For the music industry, the longer-term effort is career-level brand-buildling; but the boots on the ground are typically working on one project at a time (typically an album or a tour), and usually each project has its own unique brand aspects which, though they relate to the long-term branding effort, are part of that project’s unique identity.
There are many artists out there who have leveraged branding well throughout their careers. Some contemporary examples include Mercy Me, Kanye West, Eric Church, Eminem, Katy Perry, Bruno Mars, Weird Al Yankovic, Beyonce, and Kid Rock. Odds are you find it difficult to compare that list of artists, because you don’t have an equal appreciation for their work. And that’s completely appropriate, because odds are that you’re not the intended audience for every single one of those artists. It’s crucial to know your audience… trying to be everything to everyone is a dead-end that leads to bland results that appeal to no one in a meaningful way. For example, make a list of your 5 favorite foods. Now imagine putting them all in a blender and drinking a smoothie of that every day. Yuck!
Throughout an artist’s career, they will evolve, sometimes even “reinvent” their sound and/or their look, and successful examples of this are the result of building on the established loyalty of an audience. Taylor Swift is a great current example of this – the shift she has made stylistically over her past couple albums would likely not have sustained her success without her devoted legions supporting it, and without careful attention to managing the transition and maintaining the fan base throughout the process.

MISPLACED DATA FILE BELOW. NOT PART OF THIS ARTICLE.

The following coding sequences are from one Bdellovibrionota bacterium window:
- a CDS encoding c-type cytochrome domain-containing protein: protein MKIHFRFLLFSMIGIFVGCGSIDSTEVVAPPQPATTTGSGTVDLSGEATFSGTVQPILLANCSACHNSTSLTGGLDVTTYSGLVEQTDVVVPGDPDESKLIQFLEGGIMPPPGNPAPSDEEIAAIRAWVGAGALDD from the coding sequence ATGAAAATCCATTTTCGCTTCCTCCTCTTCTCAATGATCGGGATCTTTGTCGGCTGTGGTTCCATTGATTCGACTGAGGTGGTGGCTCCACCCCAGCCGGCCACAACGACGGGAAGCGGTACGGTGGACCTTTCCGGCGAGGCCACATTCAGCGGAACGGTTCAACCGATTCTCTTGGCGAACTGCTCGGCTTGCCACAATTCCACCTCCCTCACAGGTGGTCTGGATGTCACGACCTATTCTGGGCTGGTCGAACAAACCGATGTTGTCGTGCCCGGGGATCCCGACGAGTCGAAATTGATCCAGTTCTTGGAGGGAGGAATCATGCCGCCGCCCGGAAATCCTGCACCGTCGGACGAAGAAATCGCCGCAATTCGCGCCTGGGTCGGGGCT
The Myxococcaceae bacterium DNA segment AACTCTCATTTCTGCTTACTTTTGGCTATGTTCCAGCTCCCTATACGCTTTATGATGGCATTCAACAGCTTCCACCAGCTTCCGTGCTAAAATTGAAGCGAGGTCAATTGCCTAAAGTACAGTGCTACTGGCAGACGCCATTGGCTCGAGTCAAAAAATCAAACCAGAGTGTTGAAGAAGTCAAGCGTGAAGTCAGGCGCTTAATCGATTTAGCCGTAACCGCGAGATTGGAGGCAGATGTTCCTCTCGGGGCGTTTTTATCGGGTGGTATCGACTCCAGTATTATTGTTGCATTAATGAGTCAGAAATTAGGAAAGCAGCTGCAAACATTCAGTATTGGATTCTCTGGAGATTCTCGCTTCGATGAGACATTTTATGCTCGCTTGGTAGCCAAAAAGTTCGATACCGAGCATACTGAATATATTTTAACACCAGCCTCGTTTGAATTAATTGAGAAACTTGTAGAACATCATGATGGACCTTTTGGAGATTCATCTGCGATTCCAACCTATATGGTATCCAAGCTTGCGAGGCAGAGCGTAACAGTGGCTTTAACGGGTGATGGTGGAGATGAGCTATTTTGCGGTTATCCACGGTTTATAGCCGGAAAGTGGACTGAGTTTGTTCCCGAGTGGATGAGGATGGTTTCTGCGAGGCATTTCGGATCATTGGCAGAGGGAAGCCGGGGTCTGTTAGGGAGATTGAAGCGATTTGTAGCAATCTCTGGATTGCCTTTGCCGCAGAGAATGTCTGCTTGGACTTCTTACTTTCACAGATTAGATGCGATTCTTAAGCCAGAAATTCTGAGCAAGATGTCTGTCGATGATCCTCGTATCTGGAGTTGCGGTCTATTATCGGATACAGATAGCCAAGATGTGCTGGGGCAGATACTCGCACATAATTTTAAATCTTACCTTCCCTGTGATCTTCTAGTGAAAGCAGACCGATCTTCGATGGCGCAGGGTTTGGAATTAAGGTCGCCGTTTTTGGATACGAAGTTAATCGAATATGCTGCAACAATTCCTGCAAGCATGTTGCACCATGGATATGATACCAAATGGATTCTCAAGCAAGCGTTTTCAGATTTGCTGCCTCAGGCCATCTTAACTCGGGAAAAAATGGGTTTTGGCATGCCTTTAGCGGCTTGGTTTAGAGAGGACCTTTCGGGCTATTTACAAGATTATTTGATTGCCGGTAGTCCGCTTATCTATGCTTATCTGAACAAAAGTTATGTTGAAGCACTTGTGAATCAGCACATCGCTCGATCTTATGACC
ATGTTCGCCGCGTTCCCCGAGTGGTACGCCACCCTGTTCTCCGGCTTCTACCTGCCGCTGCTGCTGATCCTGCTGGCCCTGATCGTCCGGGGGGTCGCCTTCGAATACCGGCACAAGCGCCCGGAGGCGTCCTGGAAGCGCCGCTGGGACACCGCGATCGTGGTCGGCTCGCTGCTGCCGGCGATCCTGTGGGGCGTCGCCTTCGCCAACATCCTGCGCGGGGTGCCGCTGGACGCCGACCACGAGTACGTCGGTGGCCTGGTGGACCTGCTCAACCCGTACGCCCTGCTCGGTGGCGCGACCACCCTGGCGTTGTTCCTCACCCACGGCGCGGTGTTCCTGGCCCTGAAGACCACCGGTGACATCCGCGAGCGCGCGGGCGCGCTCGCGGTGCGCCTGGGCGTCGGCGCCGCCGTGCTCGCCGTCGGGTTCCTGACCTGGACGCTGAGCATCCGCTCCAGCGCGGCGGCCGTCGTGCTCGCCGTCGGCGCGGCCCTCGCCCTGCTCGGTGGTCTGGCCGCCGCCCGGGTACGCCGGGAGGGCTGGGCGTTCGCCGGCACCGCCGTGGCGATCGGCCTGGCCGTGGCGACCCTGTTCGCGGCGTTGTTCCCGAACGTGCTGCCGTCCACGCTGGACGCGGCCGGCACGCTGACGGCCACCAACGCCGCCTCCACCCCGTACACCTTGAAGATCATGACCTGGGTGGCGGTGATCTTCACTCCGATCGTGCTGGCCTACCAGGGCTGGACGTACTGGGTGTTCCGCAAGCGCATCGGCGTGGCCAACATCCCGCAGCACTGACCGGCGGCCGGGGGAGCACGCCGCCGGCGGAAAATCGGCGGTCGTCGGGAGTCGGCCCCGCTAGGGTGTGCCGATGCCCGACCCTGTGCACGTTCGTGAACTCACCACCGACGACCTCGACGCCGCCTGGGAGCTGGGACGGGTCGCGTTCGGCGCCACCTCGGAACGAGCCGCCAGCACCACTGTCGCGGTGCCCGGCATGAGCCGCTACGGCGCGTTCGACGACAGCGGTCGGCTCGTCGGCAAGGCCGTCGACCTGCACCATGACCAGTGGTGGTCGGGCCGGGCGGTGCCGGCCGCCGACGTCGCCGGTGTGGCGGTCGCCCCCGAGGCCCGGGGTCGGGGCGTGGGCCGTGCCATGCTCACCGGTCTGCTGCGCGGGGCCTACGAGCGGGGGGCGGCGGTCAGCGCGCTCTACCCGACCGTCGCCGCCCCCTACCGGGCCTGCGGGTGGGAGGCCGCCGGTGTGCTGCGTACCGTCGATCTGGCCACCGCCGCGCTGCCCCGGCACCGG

Now, I haven’t talked much about design & visual brand development yet, which may come as some surprise if you know my work. But I think it’s important to talk about how visual elements work within this branding ecosystem, because there are some out there who would use “branding” and “design” as if they were synonymous, and I think that’s a mistake. Design & visual development do play a very crucial role in branding, though, for two very important reasons.
First, an artist’s image allows all of the intangible ideas about their brand to be made tangible; to provide a set of visuals that symbolize that reputation in the minds of the audience. It’s somewhat comparable to what a logo represents for a product, or umbrella brand of products, but more like the complexities of how a product is consistently represented through advertising and packaging.